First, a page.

We're big fans of Mark Twain around here. So it is with some trepidation that we ignore some of his most popular advice which is to "never pick a fight with a man who buys his ink by the barrel."
Utah's open records laws were groundbreaking in 1992. And we applaud elected officials as well as members of the public who crafted the laws. The Government Records Access and Management Act (GRAMA) has played and will continue to play a significant role in ensuring that the people of Utah can keep an eye on what their government is doing in Utah.
Because of GRAMA, the public has access to everything from memos, to audio files of meetings, to some police records. The records have been used to right many wrongs and shed light on the public workings of government, which we are not ashamed to admit is not always perfect.
But a funny thing happened over the past 20 years: Technology has infiltrated every aspect of our lives. The Internet was barely a buzzword in 1992 and cell phones could only be found among the wealthy, or at least those who could stand to haul those things around. As information exchange has transformed how we live and work, Utah's GRAMA has remained largely the same.
Consider this: a recent records request asked for information regarding the District 57 boundary issue. In 1992, maps, letters, and memo exchanges would have been available to help the public better understand the situation. But in 2011, so-called "records" include text messages, e-mails, instant message transcripts, and voice mails, as well as the traditional content. Anything that can be duplicated is considered a record now. Many elected officials and members of the public feel that GRAMA is tipped so far out of balance that it is crippling the people's government both in cost and in effort to comply with records requests. In the District 57 issue, even a two-line handwritten note that was passed across the desk from an elected official to a staffer was handed over because of concerns that it would be considered a public record.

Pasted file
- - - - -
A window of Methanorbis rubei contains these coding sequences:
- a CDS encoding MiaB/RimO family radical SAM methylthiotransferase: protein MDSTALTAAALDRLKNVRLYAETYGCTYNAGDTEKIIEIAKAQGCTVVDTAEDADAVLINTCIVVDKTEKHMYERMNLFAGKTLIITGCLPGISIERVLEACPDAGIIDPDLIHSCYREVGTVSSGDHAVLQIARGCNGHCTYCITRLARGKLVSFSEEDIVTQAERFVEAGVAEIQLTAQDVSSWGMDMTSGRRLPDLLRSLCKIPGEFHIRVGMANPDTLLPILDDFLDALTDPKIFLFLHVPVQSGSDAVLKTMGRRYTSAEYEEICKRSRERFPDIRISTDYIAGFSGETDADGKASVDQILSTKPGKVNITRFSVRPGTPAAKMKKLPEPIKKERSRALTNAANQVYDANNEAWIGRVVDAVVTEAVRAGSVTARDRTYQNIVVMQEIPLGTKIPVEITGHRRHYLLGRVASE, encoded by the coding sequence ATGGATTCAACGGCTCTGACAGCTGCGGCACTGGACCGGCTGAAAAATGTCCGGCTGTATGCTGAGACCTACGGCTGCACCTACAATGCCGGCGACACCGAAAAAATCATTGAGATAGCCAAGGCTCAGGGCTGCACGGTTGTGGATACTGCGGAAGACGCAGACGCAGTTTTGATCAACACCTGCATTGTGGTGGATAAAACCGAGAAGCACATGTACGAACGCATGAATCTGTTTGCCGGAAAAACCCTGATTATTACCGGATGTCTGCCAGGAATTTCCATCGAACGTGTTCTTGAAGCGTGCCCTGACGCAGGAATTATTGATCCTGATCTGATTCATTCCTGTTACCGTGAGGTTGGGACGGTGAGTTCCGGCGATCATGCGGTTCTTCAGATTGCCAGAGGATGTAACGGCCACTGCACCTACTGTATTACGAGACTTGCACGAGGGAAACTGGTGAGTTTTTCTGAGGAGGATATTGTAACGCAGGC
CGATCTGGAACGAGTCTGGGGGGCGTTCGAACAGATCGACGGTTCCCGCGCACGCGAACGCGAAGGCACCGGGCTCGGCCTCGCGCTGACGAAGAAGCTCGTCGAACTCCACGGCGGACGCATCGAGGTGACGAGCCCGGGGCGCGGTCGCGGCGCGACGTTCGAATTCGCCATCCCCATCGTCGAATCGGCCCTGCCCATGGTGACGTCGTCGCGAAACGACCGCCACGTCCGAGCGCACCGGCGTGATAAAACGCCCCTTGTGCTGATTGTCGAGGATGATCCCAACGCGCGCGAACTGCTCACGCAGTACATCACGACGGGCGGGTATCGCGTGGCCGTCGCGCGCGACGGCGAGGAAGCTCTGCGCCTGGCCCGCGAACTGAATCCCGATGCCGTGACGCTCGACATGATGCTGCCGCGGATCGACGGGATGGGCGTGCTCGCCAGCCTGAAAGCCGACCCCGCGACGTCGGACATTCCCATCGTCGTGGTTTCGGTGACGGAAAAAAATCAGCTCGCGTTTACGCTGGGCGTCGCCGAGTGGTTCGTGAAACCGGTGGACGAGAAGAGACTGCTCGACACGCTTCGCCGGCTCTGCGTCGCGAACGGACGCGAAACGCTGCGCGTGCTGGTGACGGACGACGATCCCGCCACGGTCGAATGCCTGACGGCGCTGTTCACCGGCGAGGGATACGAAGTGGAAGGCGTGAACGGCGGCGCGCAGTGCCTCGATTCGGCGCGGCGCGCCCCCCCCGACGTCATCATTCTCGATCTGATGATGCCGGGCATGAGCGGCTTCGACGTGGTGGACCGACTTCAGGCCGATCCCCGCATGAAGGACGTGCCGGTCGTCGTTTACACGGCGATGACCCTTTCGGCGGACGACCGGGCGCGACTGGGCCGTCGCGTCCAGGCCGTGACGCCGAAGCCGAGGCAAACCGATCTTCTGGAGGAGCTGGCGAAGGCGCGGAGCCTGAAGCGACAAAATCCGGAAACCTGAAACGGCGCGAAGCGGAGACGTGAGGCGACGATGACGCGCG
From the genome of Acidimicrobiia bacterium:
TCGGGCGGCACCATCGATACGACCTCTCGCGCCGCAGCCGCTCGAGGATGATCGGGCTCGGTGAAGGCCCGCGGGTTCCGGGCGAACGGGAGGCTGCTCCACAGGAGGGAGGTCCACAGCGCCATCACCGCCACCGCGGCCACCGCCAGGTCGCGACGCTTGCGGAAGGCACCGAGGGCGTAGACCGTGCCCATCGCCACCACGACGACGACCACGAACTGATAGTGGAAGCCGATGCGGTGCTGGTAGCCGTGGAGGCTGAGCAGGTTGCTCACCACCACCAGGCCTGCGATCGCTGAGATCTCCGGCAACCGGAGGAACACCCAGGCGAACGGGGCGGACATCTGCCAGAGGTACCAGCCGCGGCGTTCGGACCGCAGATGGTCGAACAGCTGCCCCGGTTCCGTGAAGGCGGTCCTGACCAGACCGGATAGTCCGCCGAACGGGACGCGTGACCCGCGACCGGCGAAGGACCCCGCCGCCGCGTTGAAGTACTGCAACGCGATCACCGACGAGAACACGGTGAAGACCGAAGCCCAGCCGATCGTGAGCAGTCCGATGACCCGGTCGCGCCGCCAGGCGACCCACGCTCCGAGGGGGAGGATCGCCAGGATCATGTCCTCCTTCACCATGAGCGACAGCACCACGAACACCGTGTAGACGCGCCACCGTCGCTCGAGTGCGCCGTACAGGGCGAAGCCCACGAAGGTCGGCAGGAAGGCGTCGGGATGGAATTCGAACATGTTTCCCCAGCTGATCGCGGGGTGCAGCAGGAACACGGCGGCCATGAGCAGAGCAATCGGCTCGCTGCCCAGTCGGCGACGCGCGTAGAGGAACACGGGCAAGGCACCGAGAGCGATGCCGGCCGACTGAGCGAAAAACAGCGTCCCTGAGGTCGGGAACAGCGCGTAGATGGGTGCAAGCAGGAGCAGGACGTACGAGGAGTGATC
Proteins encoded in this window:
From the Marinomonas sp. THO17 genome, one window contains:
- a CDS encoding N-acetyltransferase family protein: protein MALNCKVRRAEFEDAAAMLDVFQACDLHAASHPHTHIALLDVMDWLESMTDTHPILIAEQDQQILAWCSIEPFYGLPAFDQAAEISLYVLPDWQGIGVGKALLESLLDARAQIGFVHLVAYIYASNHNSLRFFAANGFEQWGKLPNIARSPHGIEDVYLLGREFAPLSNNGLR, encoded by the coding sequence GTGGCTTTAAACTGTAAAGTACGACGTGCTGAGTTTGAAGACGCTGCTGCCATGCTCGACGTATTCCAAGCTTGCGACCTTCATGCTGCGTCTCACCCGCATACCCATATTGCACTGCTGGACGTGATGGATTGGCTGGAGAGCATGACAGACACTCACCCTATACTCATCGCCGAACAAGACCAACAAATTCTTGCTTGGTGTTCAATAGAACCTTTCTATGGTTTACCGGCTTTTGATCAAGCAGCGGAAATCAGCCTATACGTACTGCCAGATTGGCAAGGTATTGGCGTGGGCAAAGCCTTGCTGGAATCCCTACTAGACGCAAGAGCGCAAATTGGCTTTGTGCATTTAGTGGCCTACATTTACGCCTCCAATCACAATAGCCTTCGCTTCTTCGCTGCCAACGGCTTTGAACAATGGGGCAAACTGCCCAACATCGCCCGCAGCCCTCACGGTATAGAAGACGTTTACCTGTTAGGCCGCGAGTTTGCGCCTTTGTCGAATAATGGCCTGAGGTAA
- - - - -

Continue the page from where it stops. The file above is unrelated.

A core concern with GRAMA is the distinction between a conversation and a record. When GRAMA was created it wasn't fathomed that day-to-day conversations would be considered as records. But what you and we now consider a digital conversation is now considered public record: text messages, voice mails, instant message logs. If that's the case, why not just mic up every elected official and the tens of thousands of public employees across the state? Not only is it an impossible task, it's also a gross invasion of privacy.
And so we come to Rep. John Dougall and House Bill 477. The bill resets GRAMA with today's technology in mind and clarifies legislative intent where court decisions have swung the pendulum dangerously far in one direction.
As for the arguments from the media, lawmakers have attempted to negotiate modest changes for years. But even the smallest and most reasonable of changes are met with the wailing and gnashing of teeth. We're also weary of the sackcloth and ashes routine from media outlets and other special interest groups that for years have turned the state into their personal research arm funded by taxpayers.
Dozens and dozens of records requests come every year from the media and other groups that are so broad that they require hundreds of attorney and staff hours and encompass thousands of pieces of information - sometimes per request. Because of such fishing expeditions, the language in GRAMA is being changed to clarify what governments can do to recoup burdensome costs on behalf of the taxpayer.
Even with the proposed changes, Utah continues to be among the most transparent in the nation. We have a transparency site to track all state spending. We have full financial disclosure for all elected officials, as well as conflict of interest statements (click on your representative) and public meeting agendas all posted online. Here at the Legislature, we have all of our meetings streaming live, and we store that audio for anyone to listen to in the future. And we have GRAMA, alive and well.
Or to paraphrase Twain: "The reports of openness and transparency's death are greatly exaggerated."